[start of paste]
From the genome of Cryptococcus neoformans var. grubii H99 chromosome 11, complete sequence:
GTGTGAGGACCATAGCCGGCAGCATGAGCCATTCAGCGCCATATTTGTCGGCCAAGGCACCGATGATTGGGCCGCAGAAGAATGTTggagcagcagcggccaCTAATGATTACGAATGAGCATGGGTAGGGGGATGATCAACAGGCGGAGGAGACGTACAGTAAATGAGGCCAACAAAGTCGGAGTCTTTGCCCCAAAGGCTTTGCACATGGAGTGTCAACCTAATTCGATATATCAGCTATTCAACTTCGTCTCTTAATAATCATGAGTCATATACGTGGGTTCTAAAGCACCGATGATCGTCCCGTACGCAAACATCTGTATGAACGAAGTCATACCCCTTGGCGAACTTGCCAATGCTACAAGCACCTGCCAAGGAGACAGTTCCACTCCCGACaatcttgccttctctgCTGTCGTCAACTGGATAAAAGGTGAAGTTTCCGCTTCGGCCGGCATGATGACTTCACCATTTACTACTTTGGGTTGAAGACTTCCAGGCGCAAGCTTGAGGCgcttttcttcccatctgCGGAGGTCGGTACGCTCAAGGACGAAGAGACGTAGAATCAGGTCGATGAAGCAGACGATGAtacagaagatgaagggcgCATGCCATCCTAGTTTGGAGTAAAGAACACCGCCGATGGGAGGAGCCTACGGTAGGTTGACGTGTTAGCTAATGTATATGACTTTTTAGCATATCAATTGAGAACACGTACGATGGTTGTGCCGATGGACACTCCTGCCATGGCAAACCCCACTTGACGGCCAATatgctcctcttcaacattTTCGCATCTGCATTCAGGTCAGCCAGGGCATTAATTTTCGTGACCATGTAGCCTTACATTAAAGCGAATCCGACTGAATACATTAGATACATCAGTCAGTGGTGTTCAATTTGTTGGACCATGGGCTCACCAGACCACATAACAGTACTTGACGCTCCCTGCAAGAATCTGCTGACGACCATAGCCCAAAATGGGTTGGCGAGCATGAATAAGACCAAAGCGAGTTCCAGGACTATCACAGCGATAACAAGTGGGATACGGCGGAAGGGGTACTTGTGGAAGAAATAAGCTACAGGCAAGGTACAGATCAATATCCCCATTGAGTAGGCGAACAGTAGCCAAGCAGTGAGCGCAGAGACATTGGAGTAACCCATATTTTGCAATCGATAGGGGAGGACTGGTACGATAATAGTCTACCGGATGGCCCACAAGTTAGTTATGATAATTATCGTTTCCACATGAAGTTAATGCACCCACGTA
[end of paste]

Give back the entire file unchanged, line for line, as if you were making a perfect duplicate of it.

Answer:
From the genome of Cryptococcus neoformans var. grubii H99 chromosome 11, complete sequence:
GTGTGAGGACCATAGCCGGCAGCATGAGCCATTCAGCGCCATATTTGTCGGCCAAGGCACCGATGATTGGGCCGCAGAAGAATGTTggagcagcagcggccaCTAATGATTACGAATGAGCATGGGTAGGGGGATGATCAACAGGCGGAGGAGACGTACAGTAAATGAGGCCAACAAAGTCGGAGTCTTTGCCCCAAAGGCTTTGCACATGGAGTGTCAACCTAATTCGATATATCAGCTATTCAACTTCGTCTCTTAATAATCATGAGTCATATACGTGGGTTCTAAAGCACCGATGATCGTCCCGTACGCAAACATCTGTATGAACGAAGTCATACCCCTTGGCGAACTTGCCAATGCTACAAGCACCTGCCAAGGAGACAGTTCCACTCCCGACaatcttgccttctctgCTGTCGTCAACTGGATAAAAGGTGAAGTTTCCGCTTCGGCCGGCATGATGACTTCACCATTTACTACTTTGGGTTGAAGACTTCCAGGCGCAAGCTTGAGGCgcttttcttcccatctgCGGAGGTCGGTACGCTCAAGGACGAAGAGACGTAGAATCAGGTCGATGAAGCAGACGATGAtacagaagatgaagggcgCATGCCATCCTAGTTTGGAGTAAAGAACACCGCCGATGGGAGGAGCCTACGGTAGGTTGACGTGTTAGCTAATGTATATGACTTTTTAGCATATCAATTGAGAACACGTACGATGGTTGTGCCGATGGACACTCCTGCCATGGCAAACCCCACTTGACGGCCAATatgctcctcttcaacattTTCGCATCTGCATTCAGGTCAGCCAGGGCATTAATTTTCGTGACCATGTAGCCTTACATTAAAGCGAATCCGACTGAATACATTAGATACATCAGTCAGTGGTGTTCAATTTGTTGGACCATGGGCTCACCAGACCACATAACAGTACTTGACGCTCCCTGCAAGAATCTGCTGACGACCATAGCCCAAAATGGGTTGGCGAGCATGAATAAGACCAAAGCGAGTTCCAGGACTATCACAGCGATAACAAGTGGGATACGGCGGAAGGGGTACTTGTGGAAGAAATAAGCTACAGGCAAGGTACAGATCAATATCCCCATTGAGTAGGCGAACAGTAGCCAAGCAGTGAGCGCAGAGACATTGGAGTAACCCATATTTTGCAATCGATAGGGGAGGACTGGTACGATAATAGTCTACCGGATGGCCCACAAGTTAGTTATGATAATTATCGTTTCCACATGAAGTTAATGCACCCACGTA